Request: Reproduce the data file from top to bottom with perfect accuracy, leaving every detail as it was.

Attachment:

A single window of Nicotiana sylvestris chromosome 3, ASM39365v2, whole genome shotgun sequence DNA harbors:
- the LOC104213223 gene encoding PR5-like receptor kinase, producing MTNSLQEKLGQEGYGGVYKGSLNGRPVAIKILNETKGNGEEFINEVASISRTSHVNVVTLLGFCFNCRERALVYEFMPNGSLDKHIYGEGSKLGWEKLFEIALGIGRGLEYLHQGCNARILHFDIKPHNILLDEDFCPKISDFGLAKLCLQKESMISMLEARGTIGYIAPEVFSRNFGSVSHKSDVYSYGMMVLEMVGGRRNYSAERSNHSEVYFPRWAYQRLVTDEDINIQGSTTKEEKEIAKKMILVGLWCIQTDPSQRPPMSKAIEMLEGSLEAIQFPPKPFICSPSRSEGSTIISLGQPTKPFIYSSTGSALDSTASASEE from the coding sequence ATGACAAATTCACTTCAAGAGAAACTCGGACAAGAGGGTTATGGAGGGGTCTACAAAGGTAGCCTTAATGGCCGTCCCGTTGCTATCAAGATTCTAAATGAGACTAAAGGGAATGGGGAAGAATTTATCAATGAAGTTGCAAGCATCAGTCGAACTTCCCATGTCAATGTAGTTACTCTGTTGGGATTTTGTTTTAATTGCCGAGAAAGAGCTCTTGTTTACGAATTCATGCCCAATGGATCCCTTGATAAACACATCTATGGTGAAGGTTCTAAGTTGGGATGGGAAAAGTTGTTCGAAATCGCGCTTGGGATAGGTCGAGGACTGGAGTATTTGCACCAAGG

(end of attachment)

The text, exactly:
A single window of Nicotiana sylvestris chromosome 3, ASM39365v2, whole genome shotgun sequence DNA harbors:
- the LOC104213223 gene encoding PR5-like receptor kinase, producing MTNSLQEKLGQEGYGGVYKGSLNGRPVAIKILNETKGNGEEFINEVASISRTSHVNVVTLLGFCFNCRERALVYEFMPNGSLDKHIYGEGSKLGWEKLFEIALGIGRGLEYLHQGCNARILHFDIKPHNILLDEDFCPKISDFGLAKLCLQKESMISMLEARGTIGYIAPEVFSRNFGSVSHKSDVYSYGMMVLEMVGGRRNYSAERSNHSEVYFPRWAYQRLVTDEDINIQGSTTKEEKEIAKKMILVGLWCIQTDPSQRPPMSKAIEMLEGSLEAIQFPPKPFICSPSRSEGSTIISLGQPTKPFIYSSTGSALDSTASASEE from the coding sequence ATGACAAATTCACTTCAAGAGAAACTCGGACAAGAGGGTTATGGAGGGGTCTACAAAGGTAGCCTTAATGGCCGTCCCGTTGCTATCAAGATTCTAAATGAGACTAAAGGGAATGGGGAAGAATTTATCAATGAAGTTGCAAGCATCAGTCGAACTTCCCATGTCAATGTAGTTACTCTGTTGGGATTTTGTTTTAATTGCCGAGAAAGAGCTCTTGTTTACGAATTCATGCCCAATGGATCCCTTGATAAACACATCTATGGTGAAGGTTCTAAGTTGGGATGGGAAAAGTTGTTCGAAATCGCGCTTGGGATAGGTCGAGGACTGGAGTATTTGCACCAAGG